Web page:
ISLAMABAD: The Competition Commission of Pakistan (CCP) has prepared a draft competition assessment study of the LPG Sector in Pakistan with solid recommendations for the government to introduce policy reforms, remove regulatory barriers, and put in place a competitive LPG pricing framework to create a level playing field and promote competition in the sector.

The CCP is mandated under Section 28 of the Competition Act, 2010 to conduct studies for promoting competition in all spheres of commercial and economic activity. The draft study on the Liquefied Petroleum Gas (LPG) sector has been uploaded on CCP’s website for soliciting public comments within 30 days.

Competition assessment of the LPG sector shows various barriers to entry and expansion that restrict/reduce and distort competition in the sector at various levels. Natural barriers include high capital and financial requirement in the upstream LPG production/extraction, illiquid market, and seasonal fluctuation in LPG demand, while regulatory barriers arise due to certain contradictory clauses in the LPG Policy, 2016.

Under Section 3.4.3 of the LPG Policy, public sector companies will import LPG to meet the domestic demand as per the quantity decided by the Federal Government. Whereas, Section 3.5.1 of the same Policy contradicts this section by allowing any party having valid OGRA marketing license to import LPG. Since there is no petroleum levy and there is lower GST on LPG import, the private sector find it profitable to import LPG without the need/demand assessment. Additionally the gains of the importer in the form of a better imported LPG price is not passed on to the end consumer, as the marketing companies match the indigenous LPG price.

The study recommends to the government to remove the above ambiguity by undertaking proper assessment of demand in consultation with the private sector and the sector regulator. It also recommends to rationalize the GST and import duties on LPG.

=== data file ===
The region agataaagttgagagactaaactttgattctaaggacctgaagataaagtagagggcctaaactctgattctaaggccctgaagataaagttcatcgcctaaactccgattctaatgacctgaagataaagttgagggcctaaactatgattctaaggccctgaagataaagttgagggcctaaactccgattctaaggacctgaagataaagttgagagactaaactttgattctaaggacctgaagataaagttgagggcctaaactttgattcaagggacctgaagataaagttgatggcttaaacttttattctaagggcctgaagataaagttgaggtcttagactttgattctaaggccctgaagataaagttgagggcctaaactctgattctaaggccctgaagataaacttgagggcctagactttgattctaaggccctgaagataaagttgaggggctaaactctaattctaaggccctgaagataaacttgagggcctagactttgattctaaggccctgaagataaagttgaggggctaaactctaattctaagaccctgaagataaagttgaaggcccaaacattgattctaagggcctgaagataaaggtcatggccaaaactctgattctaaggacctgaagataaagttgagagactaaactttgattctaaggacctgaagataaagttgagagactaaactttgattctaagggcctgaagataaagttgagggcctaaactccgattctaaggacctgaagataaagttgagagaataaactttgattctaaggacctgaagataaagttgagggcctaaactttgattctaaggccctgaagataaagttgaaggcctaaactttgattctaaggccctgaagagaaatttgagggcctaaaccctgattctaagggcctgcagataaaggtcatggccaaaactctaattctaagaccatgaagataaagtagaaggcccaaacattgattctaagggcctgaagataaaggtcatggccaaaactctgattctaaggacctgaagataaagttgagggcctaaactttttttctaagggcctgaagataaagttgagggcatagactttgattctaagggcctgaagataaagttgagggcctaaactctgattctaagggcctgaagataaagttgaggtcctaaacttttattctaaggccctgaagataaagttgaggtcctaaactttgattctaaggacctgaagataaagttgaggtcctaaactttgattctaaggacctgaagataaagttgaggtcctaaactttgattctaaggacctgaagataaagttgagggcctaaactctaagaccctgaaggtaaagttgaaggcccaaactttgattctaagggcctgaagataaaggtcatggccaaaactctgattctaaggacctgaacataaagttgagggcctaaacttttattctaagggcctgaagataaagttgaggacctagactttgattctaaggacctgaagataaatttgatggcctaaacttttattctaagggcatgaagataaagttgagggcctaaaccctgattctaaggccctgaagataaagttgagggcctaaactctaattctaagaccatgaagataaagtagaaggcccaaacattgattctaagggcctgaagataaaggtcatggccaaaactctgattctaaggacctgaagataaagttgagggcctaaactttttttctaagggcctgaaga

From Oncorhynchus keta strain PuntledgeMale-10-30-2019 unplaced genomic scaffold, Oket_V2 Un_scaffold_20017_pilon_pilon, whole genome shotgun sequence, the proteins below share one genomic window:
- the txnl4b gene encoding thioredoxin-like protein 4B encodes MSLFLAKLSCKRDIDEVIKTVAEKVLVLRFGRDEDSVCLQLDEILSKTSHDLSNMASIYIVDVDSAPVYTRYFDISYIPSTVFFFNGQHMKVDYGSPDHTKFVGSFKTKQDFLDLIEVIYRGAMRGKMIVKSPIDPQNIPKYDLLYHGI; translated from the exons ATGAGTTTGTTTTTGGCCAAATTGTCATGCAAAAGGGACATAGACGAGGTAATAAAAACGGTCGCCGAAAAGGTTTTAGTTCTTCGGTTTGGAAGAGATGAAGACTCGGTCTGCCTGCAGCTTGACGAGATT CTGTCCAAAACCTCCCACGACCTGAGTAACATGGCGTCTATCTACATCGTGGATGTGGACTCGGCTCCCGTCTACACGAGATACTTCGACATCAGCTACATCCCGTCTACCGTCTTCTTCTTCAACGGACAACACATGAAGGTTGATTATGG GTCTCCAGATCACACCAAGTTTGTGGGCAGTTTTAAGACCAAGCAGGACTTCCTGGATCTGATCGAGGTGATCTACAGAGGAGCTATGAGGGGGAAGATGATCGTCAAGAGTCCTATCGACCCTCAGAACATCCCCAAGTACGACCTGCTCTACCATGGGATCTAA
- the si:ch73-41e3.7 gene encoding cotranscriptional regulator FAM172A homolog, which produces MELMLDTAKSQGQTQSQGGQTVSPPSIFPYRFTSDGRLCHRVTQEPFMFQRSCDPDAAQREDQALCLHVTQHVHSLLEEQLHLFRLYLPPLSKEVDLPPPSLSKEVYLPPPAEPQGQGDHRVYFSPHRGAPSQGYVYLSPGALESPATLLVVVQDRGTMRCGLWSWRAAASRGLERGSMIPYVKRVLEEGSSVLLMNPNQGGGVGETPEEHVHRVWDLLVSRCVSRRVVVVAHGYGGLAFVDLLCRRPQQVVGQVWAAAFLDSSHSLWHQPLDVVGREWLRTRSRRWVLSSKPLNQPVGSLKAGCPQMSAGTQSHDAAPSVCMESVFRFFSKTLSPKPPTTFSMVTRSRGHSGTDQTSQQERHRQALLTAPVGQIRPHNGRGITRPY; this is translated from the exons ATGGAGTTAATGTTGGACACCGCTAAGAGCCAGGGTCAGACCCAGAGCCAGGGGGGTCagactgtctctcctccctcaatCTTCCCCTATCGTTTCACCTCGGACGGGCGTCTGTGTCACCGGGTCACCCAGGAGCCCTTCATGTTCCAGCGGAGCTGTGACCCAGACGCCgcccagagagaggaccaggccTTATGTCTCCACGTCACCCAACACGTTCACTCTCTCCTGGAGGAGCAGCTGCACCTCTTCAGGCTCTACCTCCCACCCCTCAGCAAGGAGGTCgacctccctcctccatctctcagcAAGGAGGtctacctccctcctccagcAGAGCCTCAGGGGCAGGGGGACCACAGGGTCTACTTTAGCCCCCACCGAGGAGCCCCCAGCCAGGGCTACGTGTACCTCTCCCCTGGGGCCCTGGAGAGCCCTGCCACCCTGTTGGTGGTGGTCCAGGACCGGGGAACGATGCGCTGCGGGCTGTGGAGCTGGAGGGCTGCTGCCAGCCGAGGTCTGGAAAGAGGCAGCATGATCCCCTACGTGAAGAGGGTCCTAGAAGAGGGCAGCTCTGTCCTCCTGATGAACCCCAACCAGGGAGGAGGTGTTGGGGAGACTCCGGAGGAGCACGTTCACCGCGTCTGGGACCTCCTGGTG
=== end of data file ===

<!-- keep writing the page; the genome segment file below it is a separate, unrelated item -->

Strategic and other barriers include substandard LPG import through land route, under invoicing, use of hundi and hawala system in LPG import through land route, no LPG quality testing lab for land imports, issues of decanting and cross filling, use of substandard cylinders, illegal use of LPG in public service vehicles (PSVs) and anti-competitive and illegal business practices carried out by LPG dealers.

Based on the data analysis through questionnaires, industry reports, international best practices, and meetings with relevant stakeholders, the study recommends the removal of regulatory barriers created by contradictory clauses 3.4.3 and 3.5.1, amendment in section 3.6.9 in the LPG Policy, and amendment in Public Procurement Rules, 2004 for ease in importing LPG by public sector companies.

Moreover, the study recommends a competitive LPG pricing framework for both indigenous and imported LPG to create a level playing field, and the monitoring of land imports to prohibit black economy and the import of substandard LPG.

Other key recommendations in the study include establishment of quality lab for testing of LPG through the land route, stringent qualification criteria for awarding LPG marketing license, prohibition and strict penalty for illegal activities of cross filling and decanting, monitoring of LPG dealers by OGRA or any third party nominated by OGRA.

In addition to these, prohibition and check of substandard LPG cylinders manufacturing facilities and their use by LPG dealers and end consumers are also essential to improve the situation. The study also proposes an LPG subsidy program for the poor domestic households to uplift them out of poverty and to improve their standard of living coherent with the Sustainable Development Goals (SDGs) of the Government.

The CCP will welcome comments and suggestions of the stakeholders on the study, which can be downloaded from its website,

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